French charity workers face jail for 'abducting children'

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The Independent Online

Sixteen Europeans, including nine French people who claimed to be on a mission to save war orphans from Darfur, could be facing stiff sentences and hard labour after they attempted to airlift 103 children out of Chad.

Members of the group, which is linked to a French charity called l'Arche de Zoé (Zoe's Ark), were charged yesterday in eastern Chad with extortion and child abduction. Amid evidence that the 103 children are not necessarily sick, orphaned or even from Darfur, the failed mercy mission has grown into a diplomatic scandal that could jeopardise international plans to deploy peacekeepers in the borderlands of the troubled Sudanese region.

President Nicolas Sarkozy has hurried to distance his administration from the manoeuvrings of l'Arche de Zoé. "They were wrong to do what they did," said the President yesterday, adding that he had spoken to his Chadian counterpart, Idriss Déby, and "assured him that I condemn this activity".

The 16 Europeans – nine French and seven Spanish – were arrested last Thursday as they tried to fly the children out of Abéché, an eastern Chadian town that has become a humanitarian aid base for camps feeding refugees from neighbouring Darfur. A Belgian pilot and two Chadians were detained separately.

The children were due to be housed with host families in France who paid more than ¿2,000 (£1,400) each to l'Arche de Zoé after the group launched a fundraising action for the mission in April.

The governor of Abéché, Touka Ramadan, said he had met some of the children, who are as young as three. "Most of them are not orphans and are in good health. I spoke to a 10-year-old girl who was kidnapped. Her mother is dead but her father was in the fields when the abductors came."

Some of the children who have been interviewed by UN workers at Abéché airport, and have been moved to an orphanage in the town, say they were lured from their villages on the Chad-Sudan border with offers of sweets and biscuits.

It would appear that l'Arche de Zoé used local middlemen, such as village chiefs and low-ranking civil servants, whom they paid to bring the children from distant villages. According to some reports, local bureaucrats were given backhanders to produce certificates showing that the children were orphans.

The group denies any wrongdoing. Its lawyer, Gilbert Collard, said: "There have been no abductions. All one can concede is that there has been an anarchic disrespect for the formalism of the humanitarian sector." Christophe Letien, the spokesman for l'Arche de Zoé, said the group was "going to get our team out of prison as soon as possible" and would "prove that these children were in distress."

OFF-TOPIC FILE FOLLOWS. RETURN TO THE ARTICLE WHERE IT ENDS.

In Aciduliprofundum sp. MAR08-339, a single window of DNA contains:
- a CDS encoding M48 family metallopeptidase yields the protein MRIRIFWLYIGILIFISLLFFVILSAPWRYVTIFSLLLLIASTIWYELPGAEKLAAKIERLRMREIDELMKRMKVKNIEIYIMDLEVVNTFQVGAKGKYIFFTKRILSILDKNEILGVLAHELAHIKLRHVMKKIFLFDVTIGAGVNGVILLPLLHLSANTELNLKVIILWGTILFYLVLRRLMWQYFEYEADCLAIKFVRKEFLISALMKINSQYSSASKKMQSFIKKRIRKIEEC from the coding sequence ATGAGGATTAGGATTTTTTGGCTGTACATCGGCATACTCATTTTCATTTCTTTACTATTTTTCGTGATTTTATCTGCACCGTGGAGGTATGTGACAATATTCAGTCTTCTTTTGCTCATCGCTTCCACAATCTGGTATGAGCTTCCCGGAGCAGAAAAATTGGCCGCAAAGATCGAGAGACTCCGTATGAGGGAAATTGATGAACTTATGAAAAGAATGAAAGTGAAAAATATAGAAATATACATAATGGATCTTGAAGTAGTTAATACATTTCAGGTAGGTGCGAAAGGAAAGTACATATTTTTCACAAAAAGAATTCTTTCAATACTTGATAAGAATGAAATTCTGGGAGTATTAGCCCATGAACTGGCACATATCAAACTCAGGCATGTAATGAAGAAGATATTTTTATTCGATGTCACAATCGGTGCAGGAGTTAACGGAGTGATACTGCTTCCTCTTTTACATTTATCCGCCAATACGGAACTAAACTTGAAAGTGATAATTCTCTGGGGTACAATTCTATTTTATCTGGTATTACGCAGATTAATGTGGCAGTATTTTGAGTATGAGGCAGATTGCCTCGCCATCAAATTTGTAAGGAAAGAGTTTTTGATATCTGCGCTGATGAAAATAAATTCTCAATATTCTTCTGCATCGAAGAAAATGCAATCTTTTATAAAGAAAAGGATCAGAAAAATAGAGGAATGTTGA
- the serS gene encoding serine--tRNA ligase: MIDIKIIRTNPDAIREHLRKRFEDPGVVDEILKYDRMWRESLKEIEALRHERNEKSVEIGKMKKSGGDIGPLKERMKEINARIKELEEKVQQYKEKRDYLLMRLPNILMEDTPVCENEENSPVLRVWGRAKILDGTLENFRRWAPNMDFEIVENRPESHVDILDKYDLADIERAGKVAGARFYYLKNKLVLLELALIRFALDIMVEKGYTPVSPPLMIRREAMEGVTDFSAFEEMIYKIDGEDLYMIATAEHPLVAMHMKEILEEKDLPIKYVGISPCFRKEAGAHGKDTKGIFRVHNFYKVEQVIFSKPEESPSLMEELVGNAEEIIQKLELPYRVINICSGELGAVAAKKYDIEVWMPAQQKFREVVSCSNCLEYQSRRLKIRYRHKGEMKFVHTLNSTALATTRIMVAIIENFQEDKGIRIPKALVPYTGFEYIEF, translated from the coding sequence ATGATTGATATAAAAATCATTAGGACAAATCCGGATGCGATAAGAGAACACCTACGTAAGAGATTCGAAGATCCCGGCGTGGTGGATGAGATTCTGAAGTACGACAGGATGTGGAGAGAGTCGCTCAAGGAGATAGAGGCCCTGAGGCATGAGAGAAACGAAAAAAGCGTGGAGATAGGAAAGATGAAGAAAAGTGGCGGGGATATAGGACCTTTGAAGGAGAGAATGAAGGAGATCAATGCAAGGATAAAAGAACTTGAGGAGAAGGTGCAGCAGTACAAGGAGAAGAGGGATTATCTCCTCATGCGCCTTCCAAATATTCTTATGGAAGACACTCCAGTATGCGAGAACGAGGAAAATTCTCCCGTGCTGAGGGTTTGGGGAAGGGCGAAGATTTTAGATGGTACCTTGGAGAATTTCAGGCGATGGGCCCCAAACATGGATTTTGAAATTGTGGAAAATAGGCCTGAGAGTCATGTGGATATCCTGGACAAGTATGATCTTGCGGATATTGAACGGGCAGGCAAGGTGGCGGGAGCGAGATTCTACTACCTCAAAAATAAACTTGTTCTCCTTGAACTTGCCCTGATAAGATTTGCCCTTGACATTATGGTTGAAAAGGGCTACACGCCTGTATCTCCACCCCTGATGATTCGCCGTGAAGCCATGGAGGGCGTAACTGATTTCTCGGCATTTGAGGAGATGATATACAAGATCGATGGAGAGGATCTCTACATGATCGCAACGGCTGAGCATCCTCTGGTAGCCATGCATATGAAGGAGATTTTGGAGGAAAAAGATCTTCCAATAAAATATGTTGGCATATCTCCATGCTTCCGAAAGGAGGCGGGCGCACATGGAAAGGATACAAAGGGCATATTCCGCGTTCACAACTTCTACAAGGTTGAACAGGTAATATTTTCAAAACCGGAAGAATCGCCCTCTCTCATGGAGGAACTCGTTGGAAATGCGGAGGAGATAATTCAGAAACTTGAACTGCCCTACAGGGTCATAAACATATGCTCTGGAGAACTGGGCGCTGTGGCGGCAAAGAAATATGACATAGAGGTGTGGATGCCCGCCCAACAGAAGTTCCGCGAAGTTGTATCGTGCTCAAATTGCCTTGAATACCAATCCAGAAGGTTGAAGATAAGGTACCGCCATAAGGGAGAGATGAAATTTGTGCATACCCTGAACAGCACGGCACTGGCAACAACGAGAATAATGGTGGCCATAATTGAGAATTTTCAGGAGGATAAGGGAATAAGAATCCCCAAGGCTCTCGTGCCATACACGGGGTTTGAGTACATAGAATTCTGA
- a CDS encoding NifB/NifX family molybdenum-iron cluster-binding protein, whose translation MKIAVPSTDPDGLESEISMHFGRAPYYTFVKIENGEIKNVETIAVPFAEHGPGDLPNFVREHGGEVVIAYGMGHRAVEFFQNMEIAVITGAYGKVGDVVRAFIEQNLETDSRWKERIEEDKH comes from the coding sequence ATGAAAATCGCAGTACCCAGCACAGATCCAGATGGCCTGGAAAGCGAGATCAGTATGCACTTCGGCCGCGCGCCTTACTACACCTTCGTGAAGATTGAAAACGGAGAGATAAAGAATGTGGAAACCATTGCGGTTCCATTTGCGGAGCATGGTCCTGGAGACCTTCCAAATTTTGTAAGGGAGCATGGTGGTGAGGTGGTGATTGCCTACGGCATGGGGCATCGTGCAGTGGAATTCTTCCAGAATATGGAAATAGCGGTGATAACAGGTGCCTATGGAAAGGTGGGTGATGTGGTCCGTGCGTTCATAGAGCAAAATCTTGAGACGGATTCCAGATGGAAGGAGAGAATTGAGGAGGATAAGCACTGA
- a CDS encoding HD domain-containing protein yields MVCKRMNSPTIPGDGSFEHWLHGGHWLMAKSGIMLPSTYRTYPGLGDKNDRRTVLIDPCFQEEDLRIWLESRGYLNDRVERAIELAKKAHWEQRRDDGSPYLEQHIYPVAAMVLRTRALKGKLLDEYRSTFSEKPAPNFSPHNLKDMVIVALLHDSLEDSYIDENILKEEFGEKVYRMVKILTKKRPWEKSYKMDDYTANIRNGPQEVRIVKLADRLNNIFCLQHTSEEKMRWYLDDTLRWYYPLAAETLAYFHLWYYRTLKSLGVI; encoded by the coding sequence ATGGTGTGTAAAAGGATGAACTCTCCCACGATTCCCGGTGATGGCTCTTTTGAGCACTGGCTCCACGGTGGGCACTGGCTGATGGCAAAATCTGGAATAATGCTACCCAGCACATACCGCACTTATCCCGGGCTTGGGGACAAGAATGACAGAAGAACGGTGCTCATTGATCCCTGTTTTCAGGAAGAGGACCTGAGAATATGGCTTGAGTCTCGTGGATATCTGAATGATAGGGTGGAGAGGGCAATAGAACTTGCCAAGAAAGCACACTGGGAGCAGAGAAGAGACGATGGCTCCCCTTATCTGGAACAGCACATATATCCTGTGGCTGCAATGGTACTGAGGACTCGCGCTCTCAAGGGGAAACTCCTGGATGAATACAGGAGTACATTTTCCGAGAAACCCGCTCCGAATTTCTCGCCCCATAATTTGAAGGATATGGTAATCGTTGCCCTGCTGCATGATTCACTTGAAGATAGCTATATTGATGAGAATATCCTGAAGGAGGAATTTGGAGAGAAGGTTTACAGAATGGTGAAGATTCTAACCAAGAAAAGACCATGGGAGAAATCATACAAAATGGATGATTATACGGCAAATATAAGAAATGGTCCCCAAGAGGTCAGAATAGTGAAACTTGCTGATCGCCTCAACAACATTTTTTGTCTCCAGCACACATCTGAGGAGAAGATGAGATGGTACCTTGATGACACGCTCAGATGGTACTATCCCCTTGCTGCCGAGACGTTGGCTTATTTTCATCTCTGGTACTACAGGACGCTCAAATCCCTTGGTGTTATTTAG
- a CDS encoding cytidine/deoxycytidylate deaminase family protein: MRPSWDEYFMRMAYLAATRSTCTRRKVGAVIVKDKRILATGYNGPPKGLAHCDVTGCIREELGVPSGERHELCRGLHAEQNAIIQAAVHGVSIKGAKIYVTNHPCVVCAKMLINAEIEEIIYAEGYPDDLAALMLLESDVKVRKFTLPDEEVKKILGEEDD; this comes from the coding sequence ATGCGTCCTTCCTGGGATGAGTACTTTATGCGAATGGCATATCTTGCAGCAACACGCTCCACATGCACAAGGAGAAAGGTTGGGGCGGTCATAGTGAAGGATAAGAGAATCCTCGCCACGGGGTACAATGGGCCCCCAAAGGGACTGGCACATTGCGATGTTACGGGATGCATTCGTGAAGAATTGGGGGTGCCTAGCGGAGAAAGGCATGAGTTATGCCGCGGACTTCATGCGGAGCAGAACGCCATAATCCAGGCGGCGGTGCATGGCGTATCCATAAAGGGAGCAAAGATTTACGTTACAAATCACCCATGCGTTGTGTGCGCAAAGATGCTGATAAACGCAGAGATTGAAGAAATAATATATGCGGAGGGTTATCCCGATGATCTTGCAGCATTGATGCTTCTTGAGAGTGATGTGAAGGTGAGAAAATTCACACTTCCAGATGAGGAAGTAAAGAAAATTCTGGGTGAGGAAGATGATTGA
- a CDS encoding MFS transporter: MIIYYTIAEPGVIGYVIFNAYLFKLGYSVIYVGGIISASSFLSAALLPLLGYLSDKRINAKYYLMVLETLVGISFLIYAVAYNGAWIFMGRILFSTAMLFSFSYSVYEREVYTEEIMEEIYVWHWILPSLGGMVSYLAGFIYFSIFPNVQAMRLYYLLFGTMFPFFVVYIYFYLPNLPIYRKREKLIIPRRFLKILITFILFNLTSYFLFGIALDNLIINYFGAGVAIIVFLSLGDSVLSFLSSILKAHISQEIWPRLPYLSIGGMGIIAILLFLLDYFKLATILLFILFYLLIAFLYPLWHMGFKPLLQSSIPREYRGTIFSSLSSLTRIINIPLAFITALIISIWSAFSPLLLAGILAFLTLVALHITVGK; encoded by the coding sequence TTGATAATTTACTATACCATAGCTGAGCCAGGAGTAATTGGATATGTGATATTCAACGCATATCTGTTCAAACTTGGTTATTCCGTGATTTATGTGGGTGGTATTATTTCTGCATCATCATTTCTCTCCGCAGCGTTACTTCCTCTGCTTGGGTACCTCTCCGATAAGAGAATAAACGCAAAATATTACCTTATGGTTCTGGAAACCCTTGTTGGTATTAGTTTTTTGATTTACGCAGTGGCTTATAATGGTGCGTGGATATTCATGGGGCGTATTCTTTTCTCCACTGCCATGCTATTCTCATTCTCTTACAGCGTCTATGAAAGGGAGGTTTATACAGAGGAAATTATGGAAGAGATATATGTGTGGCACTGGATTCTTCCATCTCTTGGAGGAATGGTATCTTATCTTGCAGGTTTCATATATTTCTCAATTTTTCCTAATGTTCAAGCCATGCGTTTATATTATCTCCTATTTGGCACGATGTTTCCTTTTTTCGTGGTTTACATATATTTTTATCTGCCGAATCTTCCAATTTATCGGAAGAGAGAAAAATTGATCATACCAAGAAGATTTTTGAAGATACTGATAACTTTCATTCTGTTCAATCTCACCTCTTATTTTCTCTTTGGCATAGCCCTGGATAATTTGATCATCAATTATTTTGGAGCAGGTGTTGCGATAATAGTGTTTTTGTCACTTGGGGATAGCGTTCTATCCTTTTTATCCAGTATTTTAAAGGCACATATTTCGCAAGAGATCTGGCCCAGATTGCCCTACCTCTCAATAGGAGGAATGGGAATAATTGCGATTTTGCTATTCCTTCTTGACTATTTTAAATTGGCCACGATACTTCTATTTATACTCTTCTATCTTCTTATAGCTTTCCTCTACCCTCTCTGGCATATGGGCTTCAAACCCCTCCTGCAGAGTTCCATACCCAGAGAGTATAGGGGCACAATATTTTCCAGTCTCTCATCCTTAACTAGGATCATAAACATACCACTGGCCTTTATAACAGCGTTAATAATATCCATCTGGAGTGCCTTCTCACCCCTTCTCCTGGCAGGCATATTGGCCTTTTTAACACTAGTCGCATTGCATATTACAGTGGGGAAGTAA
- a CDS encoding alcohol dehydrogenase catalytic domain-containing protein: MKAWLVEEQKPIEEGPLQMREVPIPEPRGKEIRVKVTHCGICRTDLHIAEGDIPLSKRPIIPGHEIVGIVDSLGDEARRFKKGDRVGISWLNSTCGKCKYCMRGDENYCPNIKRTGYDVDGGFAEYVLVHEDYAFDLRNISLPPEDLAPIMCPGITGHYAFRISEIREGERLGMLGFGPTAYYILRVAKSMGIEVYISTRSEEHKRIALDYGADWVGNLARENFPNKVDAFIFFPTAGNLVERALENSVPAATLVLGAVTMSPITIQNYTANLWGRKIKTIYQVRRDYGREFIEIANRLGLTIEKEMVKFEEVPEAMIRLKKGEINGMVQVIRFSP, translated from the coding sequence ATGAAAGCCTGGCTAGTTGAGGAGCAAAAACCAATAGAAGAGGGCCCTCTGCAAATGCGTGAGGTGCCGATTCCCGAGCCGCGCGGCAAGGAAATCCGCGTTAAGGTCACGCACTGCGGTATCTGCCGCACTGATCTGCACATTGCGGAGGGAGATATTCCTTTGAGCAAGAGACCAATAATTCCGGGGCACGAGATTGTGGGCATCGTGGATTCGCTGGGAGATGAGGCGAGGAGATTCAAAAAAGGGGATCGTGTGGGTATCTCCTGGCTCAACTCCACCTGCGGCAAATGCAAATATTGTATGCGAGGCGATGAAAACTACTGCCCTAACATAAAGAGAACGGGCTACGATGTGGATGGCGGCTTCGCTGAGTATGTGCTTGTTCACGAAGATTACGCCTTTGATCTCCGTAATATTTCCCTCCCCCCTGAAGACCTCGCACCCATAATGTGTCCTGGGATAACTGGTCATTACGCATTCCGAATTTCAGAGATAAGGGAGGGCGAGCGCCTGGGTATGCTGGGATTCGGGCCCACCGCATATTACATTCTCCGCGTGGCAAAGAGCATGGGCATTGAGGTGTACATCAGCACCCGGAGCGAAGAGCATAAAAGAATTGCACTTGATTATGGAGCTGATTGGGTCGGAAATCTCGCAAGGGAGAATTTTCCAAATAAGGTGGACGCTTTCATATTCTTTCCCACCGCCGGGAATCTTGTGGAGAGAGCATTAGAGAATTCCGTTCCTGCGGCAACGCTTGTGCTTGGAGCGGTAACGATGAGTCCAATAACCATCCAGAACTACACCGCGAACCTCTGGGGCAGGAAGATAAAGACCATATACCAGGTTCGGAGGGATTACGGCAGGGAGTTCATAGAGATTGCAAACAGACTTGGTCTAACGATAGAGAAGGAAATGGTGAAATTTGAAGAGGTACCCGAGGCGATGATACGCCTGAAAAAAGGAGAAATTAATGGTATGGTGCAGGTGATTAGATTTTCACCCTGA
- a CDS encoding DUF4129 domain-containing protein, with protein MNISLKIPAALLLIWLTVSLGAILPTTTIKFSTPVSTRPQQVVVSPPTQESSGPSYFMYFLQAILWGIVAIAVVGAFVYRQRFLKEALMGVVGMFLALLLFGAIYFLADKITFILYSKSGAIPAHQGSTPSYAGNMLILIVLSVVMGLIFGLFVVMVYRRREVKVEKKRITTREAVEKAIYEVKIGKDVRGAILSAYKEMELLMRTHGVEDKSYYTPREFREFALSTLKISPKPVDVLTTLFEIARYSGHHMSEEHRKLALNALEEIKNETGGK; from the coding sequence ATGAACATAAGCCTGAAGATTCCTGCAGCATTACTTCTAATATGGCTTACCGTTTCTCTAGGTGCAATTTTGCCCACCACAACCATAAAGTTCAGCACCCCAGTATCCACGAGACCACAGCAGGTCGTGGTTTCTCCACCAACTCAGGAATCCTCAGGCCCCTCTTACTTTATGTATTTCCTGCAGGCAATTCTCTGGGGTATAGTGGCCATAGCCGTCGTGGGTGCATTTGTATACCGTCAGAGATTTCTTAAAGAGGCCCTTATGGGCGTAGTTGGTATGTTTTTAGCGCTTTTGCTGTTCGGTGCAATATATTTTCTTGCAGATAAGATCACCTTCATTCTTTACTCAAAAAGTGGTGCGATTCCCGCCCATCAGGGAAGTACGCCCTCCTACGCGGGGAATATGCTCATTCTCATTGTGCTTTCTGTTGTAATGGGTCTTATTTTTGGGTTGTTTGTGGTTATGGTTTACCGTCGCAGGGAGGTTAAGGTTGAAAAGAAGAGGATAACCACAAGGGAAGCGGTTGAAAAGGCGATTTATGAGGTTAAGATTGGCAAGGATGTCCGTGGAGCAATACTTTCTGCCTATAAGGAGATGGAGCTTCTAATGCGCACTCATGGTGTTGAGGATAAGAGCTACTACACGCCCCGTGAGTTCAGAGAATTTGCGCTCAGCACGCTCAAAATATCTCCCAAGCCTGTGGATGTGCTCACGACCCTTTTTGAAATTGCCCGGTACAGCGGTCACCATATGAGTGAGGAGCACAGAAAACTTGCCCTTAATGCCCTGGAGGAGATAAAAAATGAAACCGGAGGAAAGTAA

The group, set up by French 4x4 enthusiasts and formally registered as a charity in 2005, launched its Darfur campaign in April this year. The stated aim was "to evacuate 10,000 children and find host families for them". Its president, Eric Breteau, a former volunteer fireman, is among those in custody.

President Déby, whose landlocked country has strained to cope with the overspill of almost 250,000 refugees from Darfur, has been uncompromising in his condemnation of the French group. After the arrests, he denounced "a crime against children" and called for stiff penalties. He suggested the children could have ended up being sold to a paedophile ring or used to supply human organs.

"So this is the image of the saviour Europe, which gives lessons to our countries. This is the image of Europe which helps Africans," Chad's official presidency website quoted Mr Déby as saying.

For France, which has military bases in Chad and close diplomatic relations with the oil-rich country, the scandal could not have come at a worse time. Paris is due to provide the bulk of a EU peacekeeping force that is due to start deploying in eastern Chad next month to protect Darfur refugees. The case may have been complicated by President Déby's current ire against the French police and judicial system, which has failed to make progress in the investigation into the killing of his son, Brahim Deby, in a Paris suburban car park in December last year.

Yesterday, the French Foreign Affairs minister Rama Yade nevertheless stood up for the government's handling of l'Arche de Zoé, telling parliament the group had been cautioned in July against making its supporters believe they would be adopting Darfur orphans. "Beyond that what could we do?" she asked. "Should we have jailed the organisers as a preventive measure?"

There was a suggestion yesterday that the French authorities would try to negotiate lenient sentences for the group and the release of the Spanish, Belgian and Chadian detainees who were all logistics workers.

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